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Five Super Bowl Takeaways (From A Baltimore Ravens Fanatic)

Rachel Kohn |
February 5, 2013 | 12:55 a.m. PST

Staff Writer

Joe Flacco's MVP performance capped a spectacular postseason. (Nick Hall/Creative Commons)
Joe Flacco's MVP performance capped a spectacular postseason. (Nick Hall/Creative Commons)
With Super Bowl XLVII behind us, it is now time to reflect on what America watched. For various reasons, this Super Bowl will go down in history as one of the most exciting, entertaining, nerve-racking and unexpected ever witnessed. The magnitude of the events on Feb. 3 has prompted me to make a list: the five things that I will take away from Super Bowl Sunday 2013.

1. Who won?

We all saw the Ravens when the clock hit zero singing songs and celebrating like children, making confetti angels on the turf. The scoreboard clearly showed the Ravens as the victors, but really, who won?

According to Facebook, Beyonce and Destiny’s Child should be hoisting the Lombardi Trophy. Bey's halftime performance was so remarkable and eye-catching that she stole the show and brought down the house. Literally – the power went out shortly after resuming play in the second half. There were more Beyonce posts in my new sfeed than ones about the game – and being from Baltimore, that is saying a lot. Her praised is well deserved.

On the other hand, the NFL deserves none, the loser of the 2012 season. This year has been a train wreck for the NFL, and that train came full circle. It began with the horrible replacement referees and ended in what could easily be the biggest blunder of the 47 Super Bowls - the blackout. NFL, use this offseason to get priorities in order to make next year more enjoyable for the fans.

2. The Ravens are truly resilient

As a diehard fan who intensely watched every Ravens game this season, I have never seen a team overcome so much adversity to become the best in the world. I am the first to admit that I was skeptical earlier in the season and I thought that there was no shot in just making the Super Bowl. But, Ravens, you proved me wrong. And I couldn’t be happier.

You played this season for the late Art Modell, for Torrey Smith’s brother Tevon, and through the playoffs for Ray Lewis. You fought through injuries that could have made a team give up (only two defensive players, safety Ed Reed and cornerback Carey Williams, started every game of the regular season). You made the tough decisions when necessary, firing offensive coordinator Cam Cameron in Week 15. You fought through tough games in the cold and a 34-minute power outage. The season could be summed up in one word: resilience. Head coach John Harbaugh summed up the season and the win perfectly, "It’s never pretty. It’s never perfect. But it’s us."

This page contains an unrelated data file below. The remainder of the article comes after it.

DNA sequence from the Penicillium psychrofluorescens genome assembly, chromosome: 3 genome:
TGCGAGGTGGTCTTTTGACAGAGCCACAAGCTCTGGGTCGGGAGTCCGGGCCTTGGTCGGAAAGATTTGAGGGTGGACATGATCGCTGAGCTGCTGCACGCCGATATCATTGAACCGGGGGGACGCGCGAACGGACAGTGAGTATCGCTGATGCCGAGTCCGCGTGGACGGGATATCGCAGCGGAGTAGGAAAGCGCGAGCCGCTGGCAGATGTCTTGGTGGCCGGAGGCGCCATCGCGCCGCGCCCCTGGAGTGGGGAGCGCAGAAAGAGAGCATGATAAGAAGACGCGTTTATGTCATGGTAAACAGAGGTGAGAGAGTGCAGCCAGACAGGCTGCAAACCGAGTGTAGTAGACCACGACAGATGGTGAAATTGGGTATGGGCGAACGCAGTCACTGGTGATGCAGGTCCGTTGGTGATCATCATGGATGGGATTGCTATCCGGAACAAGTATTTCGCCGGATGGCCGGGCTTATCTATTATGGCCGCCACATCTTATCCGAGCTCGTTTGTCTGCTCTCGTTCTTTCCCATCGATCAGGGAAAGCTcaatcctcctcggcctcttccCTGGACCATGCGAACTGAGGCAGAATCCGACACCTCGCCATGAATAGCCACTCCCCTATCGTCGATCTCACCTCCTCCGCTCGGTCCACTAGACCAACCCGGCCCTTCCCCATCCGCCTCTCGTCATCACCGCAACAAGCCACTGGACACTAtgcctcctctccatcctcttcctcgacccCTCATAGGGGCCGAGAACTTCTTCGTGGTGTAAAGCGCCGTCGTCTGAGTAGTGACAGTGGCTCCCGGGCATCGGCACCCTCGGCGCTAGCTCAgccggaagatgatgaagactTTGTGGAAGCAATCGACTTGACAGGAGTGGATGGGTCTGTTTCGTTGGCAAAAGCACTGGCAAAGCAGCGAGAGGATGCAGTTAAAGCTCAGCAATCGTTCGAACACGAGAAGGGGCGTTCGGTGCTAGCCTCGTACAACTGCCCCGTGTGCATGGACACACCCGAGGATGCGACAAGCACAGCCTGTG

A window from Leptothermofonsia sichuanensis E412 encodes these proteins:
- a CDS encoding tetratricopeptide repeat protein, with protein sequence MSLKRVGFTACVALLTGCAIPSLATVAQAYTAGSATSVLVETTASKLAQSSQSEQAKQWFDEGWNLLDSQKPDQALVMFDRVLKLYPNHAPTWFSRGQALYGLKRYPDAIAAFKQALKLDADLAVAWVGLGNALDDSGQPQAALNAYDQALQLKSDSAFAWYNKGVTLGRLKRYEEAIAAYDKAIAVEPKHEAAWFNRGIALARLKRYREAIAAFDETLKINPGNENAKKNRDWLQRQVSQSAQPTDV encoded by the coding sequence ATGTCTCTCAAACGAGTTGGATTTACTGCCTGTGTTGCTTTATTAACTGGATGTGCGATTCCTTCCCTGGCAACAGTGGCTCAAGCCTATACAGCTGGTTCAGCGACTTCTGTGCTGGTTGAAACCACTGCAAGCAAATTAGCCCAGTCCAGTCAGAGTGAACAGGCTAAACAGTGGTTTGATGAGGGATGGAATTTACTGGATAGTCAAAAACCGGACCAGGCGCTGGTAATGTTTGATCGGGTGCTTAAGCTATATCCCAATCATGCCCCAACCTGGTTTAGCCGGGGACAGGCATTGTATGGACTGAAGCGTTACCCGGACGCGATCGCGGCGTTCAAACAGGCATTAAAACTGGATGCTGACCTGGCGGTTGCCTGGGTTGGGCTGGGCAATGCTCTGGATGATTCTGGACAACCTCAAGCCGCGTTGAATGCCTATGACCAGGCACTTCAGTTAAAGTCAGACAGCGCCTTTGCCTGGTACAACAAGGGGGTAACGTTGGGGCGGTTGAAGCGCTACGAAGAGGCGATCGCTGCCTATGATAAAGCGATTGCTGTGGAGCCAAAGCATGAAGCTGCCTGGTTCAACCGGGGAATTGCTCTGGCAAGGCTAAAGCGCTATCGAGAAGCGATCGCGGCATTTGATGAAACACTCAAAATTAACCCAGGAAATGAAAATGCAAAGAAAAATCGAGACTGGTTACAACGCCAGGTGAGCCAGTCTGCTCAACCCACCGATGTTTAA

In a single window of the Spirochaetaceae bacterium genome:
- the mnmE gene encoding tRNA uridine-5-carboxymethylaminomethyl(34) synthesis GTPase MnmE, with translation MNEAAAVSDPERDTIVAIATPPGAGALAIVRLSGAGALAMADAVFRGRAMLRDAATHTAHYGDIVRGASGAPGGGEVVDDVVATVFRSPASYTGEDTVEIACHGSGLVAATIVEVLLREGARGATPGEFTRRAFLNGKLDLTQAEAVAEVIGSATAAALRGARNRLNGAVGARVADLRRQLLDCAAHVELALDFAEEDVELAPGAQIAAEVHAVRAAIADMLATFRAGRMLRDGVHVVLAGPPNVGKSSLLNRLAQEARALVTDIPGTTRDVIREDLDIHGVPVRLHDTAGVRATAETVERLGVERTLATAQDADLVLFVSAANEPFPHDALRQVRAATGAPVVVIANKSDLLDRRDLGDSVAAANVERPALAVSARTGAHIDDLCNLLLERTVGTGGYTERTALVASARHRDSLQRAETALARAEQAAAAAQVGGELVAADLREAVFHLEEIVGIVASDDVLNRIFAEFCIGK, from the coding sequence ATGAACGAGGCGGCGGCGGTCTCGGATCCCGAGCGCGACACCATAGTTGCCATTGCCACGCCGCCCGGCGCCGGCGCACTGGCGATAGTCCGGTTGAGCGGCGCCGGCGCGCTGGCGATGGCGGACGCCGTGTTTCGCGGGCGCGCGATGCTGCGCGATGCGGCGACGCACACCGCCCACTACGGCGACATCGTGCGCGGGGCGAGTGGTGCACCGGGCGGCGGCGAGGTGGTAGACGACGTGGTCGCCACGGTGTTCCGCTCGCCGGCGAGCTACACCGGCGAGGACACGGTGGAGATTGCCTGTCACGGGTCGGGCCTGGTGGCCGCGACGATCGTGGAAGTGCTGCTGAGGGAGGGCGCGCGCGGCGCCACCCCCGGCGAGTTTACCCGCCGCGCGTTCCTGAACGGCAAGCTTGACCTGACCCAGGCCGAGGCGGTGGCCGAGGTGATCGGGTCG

3. Joe Flacco: Finally Elite

This will be criticized the second I say it, but Joe Flacco has finally proved that he is an elite quarterback in the NFL. Fans in Baltimore have known how great Flacco is since the beginning, especially since the Ravens have never had a “franchise quarterback” in their 12-year existence in Maryland. Well, Baltimore, it is clear you do now and it is time to pay Joe what he is asking for this offseason.

Flacco finished 22-for-33 for 287 yards, three touchdowns, no interceptions and a quarterback rating of 124.2, and the Super Bowl MVP honors. That day caps off a flawless playoff run, as Flacco joins Joe Montana as the second player in NFL history to throw 11 touchdowns and no interceptions in one postseason. He is the only quarterback to win a playoff game in each of his first five seasons in the league, and still, his play was criticized. Maybe he lacks the personality that the big name players have, but I wouldn’t trade Joe Cool for any other player, especially not during the playoffs.

4. Ray ends a Hall of Fame career in a Hall of Fame way

Love him or hate him, Ray Lewis is one of the best defensive players to ever play the game, and he ended his career on the highest of notes: a second ring. With the announcement that he would retire after this season, Lewis gave the team an emotional boost and added drive throughout the playoffs. But he also brought out the critics.

The stories of the murder in 2000 resurfaced and new, unsubstantiated stories emerged that tied Lewis to the use of deer antler spray, an illegal substance, to overcome a triceps injury suffered earlier this season. No matter your theory on Ray Lewis as a person, his effort and energy on the field and in the locker room are absolutely incredible and something we may never see again. Lewis led his team to a Lombardi Trophy (his second – he was MVP of Super Bowl XXXV) and brought pride to his city. Thank you, Ray Lewis, for an unforgettable 17 years.

5. Never lose your roots

The last takeaway is a personal one. There are not many things in life that could make me break down and sob in front of a room filled with 20 some people, but this Super Bowl accomplished that. I knew I was a football fanatic, but I didn’t realize how much football and the Ravens meant to me until I left my city. I learned this week that being a fan 3,000 miles away is hard (especially in California. It’s “hella” hard to go up against a Bay Area team).

This game, to me, was about more than winning and losing: it was about the fact that I have pride in my roots. I made native Californians into Ravens fans this season because of my dedication to Baltimore, and this Super Bowl helped me realize how lucky I am to have such great family and friends.

On that note, time to mark our calendars and count down the days to kickoff: 214.

Reach Staff Writer Rachel Kohn by email.



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